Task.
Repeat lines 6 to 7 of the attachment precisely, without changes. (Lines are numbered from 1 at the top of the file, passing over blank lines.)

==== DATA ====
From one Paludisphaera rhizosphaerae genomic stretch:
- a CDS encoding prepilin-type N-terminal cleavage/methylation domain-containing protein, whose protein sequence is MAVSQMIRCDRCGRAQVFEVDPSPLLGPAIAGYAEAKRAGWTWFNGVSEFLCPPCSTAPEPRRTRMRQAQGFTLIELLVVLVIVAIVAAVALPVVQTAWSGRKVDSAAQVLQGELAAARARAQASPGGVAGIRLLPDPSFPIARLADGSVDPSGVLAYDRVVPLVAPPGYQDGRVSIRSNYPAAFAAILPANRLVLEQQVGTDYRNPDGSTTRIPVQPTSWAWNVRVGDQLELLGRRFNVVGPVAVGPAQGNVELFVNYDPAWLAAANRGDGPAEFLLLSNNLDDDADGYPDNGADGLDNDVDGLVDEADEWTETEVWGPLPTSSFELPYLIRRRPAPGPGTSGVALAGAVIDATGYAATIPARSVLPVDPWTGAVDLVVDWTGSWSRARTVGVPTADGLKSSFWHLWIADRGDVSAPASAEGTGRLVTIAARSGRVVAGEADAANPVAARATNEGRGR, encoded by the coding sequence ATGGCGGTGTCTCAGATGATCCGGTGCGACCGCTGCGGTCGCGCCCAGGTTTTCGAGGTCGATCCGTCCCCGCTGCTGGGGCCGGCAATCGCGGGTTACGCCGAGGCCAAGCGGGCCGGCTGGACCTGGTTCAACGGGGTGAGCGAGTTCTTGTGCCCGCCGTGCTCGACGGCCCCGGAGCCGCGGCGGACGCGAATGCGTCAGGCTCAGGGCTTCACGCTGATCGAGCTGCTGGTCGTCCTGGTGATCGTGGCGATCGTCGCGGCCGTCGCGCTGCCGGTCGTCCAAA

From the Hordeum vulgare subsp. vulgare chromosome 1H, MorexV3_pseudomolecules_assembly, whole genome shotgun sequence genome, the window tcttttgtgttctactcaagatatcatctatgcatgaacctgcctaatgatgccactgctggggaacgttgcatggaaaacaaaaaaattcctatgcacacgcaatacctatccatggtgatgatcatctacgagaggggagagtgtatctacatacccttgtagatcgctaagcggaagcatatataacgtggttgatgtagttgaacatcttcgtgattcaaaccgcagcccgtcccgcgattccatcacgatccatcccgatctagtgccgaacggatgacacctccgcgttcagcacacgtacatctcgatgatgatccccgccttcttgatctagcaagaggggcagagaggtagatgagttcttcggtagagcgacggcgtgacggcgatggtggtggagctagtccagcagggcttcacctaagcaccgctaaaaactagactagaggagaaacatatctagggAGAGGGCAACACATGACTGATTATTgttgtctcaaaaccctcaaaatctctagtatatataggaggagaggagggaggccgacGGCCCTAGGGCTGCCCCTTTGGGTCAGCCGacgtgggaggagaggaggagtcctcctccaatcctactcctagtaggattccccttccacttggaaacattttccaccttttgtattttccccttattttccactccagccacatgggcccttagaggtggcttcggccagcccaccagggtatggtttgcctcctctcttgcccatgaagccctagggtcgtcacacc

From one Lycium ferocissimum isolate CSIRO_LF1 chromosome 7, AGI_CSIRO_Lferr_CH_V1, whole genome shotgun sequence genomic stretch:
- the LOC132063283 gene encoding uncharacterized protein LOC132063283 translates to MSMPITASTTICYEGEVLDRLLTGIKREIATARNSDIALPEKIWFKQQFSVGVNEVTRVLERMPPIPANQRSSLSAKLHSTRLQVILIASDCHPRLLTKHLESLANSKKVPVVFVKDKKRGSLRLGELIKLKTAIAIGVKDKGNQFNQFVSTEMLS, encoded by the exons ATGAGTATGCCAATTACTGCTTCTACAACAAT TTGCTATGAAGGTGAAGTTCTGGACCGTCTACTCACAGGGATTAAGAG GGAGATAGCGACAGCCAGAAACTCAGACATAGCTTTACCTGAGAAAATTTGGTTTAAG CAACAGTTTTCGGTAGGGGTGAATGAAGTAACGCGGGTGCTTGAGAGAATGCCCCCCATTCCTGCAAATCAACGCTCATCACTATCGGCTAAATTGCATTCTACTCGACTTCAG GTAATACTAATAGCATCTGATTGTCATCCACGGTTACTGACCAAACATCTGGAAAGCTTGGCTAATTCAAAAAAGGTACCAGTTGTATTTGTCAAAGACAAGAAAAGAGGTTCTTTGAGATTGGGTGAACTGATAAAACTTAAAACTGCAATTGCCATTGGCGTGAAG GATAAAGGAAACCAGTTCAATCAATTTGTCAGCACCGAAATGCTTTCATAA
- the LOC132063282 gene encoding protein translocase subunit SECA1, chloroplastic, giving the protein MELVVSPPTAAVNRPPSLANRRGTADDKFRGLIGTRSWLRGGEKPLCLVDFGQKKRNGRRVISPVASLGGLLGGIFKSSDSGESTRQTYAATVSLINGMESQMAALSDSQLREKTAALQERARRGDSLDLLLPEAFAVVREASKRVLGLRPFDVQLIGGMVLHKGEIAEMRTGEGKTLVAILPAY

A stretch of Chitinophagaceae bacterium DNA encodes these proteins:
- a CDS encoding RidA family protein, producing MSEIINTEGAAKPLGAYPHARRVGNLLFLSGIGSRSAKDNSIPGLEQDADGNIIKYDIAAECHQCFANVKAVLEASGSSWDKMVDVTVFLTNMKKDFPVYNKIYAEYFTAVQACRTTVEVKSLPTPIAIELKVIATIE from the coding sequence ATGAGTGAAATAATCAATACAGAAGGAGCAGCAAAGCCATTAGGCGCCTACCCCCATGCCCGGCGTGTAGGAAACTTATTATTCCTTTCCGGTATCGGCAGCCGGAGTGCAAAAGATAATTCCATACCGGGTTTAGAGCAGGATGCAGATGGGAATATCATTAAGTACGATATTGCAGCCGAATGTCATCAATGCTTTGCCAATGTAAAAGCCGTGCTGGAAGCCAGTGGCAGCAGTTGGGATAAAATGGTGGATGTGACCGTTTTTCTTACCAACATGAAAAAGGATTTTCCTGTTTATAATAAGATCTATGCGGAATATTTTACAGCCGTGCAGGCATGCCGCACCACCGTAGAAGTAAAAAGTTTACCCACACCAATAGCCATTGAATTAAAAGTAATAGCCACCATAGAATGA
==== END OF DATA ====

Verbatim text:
- the LOC132063282 gene encoding protein translocase subunit SECA1, chloroplastic, giving the protein MELVVSPPTAAVNRPPSLANRRGTADDKFRGLIGTRSWLRGGEKPLCLVDFGQKKRNGRRVISPVASLGGLLGGIFKSSDSGESTRQTYAATVSLINGMESQMAALSDSQLREKTAALQERARRGDSLDLLLPEAFAVVREASKRVLGLRPFDVQLIGGMVLHKGEIAEMRTGEGKTLVAILPAY

A stretch of Chitinophagaceae bacterium DNA encodes these proteins: